Increase the Quality in 'Quality Time'

STEPHANIE FRIES

 

When my husband and I catch up with old friends, we are quick to ask, “what show are you watching?” We often enjoy relaxing together in the evenings throughout the work week by watching a season (or more) on Netflix or Amazon Prime. After recently finishing a gripping series, we habitually returned to our designated spots on the couch, but found ourselves at a standstill.

I hope my husband and I are not alone in the dull experience of spending more time scrolling through a streaming platform than actually watching a show. In an effort to increase the quality in the valuable time we spend together, I offer suggestions to stay on the couch—without turning on the TV. We hope you will share your own ideas for high-quality time with our community on Facebook or Instagram.

A recent post offers additional inspiration and encouragement to Reduce Screen Time in your Marriage.

PHOTOGRAPHY:   MEL WATSON         PHOTOGRAPHY

Read a book

Rather than deciding on a show to watch together, consider deciding on a book that sparks both your interests. You and your beloved may enjoy having an intentional dialogue at the end of each chapter, or perhaps you prefer to sit side-by-side and silently read for pleasure. Even more, you may prefer to read completely different books. The primary intention is to share an experience in the quiet joy of companionship.

Plan a dream vacation

Where would you go? What would you do? What would you eat? Even if you don’t anticipate the possibility of making this imagination vacation a reality, creating a dream together builds communication, collaboration, enthusiasm, and shared goals. But hold onto your plan--you never know when the opportunity for travel will present itself in the future.

Look up new recipes

...Then set a date and plan to make the recipes for a stay-at-home date night. It can be overwhelming for one person to plan a romantic menu, find recipes, purchase and prepare ingredients, and set a full meal on the table. Sharing the process, responsibilities, and experience provides quality time with each step. Bon appetit!

Complete a personality test

If the last time you took a specific personality test was before you were married, have any of the results changed? Do your personality test results compliment each other in surprising ways? Snuggle up on the couch, independently complete the questionnaires and review the analysis together; the results may offer a new insight about your spouse, or a different perspective to understand their unique quirks.

Use an interior design template to brainstorm your ideal home or room decor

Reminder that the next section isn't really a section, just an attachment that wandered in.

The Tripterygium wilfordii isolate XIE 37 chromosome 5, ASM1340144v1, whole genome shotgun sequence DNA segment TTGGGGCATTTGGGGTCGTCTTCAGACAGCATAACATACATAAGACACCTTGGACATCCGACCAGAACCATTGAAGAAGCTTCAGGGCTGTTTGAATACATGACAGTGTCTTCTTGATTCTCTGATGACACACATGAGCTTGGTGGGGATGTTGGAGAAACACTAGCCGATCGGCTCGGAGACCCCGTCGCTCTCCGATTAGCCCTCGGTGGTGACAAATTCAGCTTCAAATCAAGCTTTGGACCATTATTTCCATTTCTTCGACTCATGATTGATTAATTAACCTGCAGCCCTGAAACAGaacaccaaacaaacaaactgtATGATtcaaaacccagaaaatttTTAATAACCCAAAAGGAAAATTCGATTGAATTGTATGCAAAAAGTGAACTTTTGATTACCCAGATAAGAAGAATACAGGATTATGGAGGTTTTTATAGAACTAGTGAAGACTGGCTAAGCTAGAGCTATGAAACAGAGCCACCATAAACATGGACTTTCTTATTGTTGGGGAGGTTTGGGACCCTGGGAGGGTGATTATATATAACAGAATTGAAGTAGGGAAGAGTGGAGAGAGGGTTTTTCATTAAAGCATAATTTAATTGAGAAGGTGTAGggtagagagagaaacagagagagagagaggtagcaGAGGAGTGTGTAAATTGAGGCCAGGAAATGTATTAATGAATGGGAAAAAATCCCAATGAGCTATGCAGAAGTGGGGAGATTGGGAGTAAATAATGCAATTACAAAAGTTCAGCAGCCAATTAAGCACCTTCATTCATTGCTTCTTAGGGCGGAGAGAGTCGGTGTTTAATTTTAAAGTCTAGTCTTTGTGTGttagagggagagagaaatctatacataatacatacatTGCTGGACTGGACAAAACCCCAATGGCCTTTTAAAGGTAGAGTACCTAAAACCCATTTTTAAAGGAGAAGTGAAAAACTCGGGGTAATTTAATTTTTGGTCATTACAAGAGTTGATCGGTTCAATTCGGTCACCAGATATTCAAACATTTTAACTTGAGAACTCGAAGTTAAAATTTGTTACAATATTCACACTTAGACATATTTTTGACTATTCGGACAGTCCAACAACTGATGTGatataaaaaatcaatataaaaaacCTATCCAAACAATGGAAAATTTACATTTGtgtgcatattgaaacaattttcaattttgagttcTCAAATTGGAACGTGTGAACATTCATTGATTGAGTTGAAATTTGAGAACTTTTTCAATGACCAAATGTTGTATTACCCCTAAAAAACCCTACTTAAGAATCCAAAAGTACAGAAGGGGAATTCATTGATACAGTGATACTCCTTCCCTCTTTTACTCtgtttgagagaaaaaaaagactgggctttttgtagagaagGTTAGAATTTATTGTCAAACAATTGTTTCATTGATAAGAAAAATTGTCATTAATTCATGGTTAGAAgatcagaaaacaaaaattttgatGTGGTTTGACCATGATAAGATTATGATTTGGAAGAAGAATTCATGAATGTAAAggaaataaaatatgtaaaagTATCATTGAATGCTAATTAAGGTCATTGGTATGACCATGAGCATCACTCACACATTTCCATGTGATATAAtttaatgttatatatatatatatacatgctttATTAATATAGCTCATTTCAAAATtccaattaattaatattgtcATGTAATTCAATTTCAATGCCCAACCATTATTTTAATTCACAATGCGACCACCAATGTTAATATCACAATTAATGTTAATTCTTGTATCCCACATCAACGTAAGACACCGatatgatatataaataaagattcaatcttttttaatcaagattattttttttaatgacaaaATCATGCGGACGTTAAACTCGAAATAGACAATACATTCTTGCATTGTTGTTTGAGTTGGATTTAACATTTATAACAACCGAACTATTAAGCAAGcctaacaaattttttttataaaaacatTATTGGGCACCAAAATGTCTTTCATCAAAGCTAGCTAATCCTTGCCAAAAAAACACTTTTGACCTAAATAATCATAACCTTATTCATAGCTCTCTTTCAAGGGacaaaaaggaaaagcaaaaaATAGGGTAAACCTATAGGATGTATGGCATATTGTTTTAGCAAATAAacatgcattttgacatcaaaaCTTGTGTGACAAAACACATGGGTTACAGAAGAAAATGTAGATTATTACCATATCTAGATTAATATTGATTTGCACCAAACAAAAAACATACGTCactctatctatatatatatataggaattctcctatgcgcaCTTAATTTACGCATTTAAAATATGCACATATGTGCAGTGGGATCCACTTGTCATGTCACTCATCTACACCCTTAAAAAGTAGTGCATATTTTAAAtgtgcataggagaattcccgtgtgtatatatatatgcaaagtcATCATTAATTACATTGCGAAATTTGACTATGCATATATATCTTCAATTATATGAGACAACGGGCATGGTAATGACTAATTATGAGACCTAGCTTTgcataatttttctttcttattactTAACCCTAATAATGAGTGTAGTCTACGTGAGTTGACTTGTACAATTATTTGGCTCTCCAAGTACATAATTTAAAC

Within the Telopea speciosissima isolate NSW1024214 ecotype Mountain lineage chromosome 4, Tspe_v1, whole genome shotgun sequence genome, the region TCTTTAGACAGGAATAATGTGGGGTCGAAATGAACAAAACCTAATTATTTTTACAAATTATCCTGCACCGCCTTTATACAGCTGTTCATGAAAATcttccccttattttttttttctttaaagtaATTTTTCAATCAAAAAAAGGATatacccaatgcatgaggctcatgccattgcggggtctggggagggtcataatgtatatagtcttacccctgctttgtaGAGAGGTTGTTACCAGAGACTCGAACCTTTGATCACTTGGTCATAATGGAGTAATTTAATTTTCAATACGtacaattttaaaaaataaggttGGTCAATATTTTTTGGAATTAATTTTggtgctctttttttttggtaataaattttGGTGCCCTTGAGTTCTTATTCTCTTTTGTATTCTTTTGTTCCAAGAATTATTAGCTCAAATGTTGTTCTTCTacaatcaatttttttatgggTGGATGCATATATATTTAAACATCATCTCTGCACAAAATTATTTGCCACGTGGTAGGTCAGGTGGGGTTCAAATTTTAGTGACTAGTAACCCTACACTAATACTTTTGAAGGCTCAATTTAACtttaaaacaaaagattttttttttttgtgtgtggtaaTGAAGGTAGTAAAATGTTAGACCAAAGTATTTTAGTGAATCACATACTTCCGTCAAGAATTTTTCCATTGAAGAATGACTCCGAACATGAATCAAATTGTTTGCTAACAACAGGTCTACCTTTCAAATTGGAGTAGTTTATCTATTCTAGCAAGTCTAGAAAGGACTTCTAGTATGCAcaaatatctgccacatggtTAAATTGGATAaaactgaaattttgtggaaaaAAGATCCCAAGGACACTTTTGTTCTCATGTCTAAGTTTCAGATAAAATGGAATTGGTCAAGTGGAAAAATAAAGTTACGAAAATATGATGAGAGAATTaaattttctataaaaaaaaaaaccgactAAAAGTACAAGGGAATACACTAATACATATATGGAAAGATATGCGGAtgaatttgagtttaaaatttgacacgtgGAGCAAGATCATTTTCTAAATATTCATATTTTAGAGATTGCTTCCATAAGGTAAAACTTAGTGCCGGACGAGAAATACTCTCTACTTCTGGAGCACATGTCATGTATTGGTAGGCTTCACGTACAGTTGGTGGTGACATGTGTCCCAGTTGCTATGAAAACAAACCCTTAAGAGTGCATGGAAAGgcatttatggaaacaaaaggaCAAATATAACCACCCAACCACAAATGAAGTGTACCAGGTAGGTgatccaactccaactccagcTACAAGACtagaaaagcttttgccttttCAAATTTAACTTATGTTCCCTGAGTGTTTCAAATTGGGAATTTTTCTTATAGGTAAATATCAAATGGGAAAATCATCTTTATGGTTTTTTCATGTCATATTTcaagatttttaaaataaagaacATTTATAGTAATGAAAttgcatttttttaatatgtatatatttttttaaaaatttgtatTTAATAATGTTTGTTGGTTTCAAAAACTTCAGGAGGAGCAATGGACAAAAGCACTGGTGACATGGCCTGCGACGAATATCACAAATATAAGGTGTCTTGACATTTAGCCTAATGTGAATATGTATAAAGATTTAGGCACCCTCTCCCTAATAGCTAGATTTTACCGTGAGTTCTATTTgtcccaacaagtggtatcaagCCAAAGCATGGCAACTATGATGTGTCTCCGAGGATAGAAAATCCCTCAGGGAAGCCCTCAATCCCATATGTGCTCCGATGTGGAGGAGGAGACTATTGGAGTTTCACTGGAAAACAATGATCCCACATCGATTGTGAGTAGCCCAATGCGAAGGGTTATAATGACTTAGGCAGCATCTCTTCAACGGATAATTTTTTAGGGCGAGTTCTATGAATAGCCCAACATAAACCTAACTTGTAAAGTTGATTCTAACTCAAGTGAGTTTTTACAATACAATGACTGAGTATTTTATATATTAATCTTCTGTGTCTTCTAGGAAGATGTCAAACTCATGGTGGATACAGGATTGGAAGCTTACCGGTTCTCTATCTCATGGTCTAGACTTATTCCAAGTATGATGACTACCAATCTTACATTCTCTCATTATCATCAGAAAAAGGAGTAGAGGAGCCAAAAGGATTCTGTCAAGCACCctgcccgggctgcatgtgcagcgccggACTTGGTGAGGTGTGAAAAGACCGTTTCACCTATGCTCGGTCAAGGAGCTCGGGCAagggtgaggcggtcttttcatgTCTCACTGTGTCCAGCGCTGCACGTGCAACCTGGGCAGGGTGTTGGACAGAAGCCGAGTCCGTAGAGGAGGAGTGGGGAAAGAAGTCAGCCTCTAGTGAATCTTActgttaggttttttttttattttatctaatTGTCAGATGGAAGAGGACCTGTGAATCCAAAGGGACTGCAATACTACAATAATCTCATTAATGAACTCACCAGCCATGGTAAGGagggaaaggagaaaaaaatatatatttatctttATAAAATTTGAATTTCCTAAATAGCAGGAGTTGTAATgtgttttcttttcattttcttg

There are a number of DIY interior design books on the market, and many of them include a blank worksheet to help organize the ideas in your brain into a two-dimensional vision on paper. If there is a room in your home that needs some renovating, make time to create a plan and prepare the next steps. Beginning the brainstorming process in a relaxed setting can provide a calm environment to discuss potentially conflicting ideas. If your home is already decorated or the budget is too tight for renovations, have some fun creating a far-fetched dream room. Would it be a game room, at-home gym, or movie theater? Maybe the far-fetched dream is to update a pre-existing room with luxurious features and decor. Dream big while you use your creative imaginations together.

Focus on spiritual intimacy

Journey together through a devotional designed for couples, and follow the given prompts for each day or week. Pray a rosary, chaplet, or novena. Work together to memorize a new prayer—with one spouse looking at the words and the other spouse practicing from memory. Read and reflect together on the Scripture for the upcoming Sunday’s Mass. Although daily Mass and adoration are beautiful, sacred experiences to share with your spouse, Christ dwells in your home—even with you on the couch—and yearns to be an active participant in your domestic life.

Travel through time

Ask your families to share old photo albums or home videos with you. If you and your spouse were not friends during the childhood years, get to know the child who grew up to marry you. Videos reveal the sweet voice of their younger years. Pictures are a provocation for stories, faded memories, and old relationships. In what ways do you see your spouse’s inner child still alive today?

Muster up new energy

Dare I suggest you break routine, get off the couch, and do something different? My husband and I live walking distance from a bowling alley; it has quickly become our favorite place to get some pizza and hang out on a weeknight. Find a swing set and push each other so high the posts start to rock. Go on a walk around the neighborhood. Stuff your purse with snacks and visit the nearby movie theater. Invite a friend or another couple over for dinner.

Taking time to relax, prioritizing your friendship, and enjoying little pleasures together in this season of life—before your evenings are potentially filled with children’s bedtime routines—helps establish a foundation for a strong, resilient marriage.


ABOUT THE AUTHOR: Stephanie Fries is Spoken Bride’s Editor at Large. Stephanie’s perfect day would consist of a slow morning and quality time with her husband, Geoff, a strong cup of coffee, and a homemade meal (…with dessert). Read more

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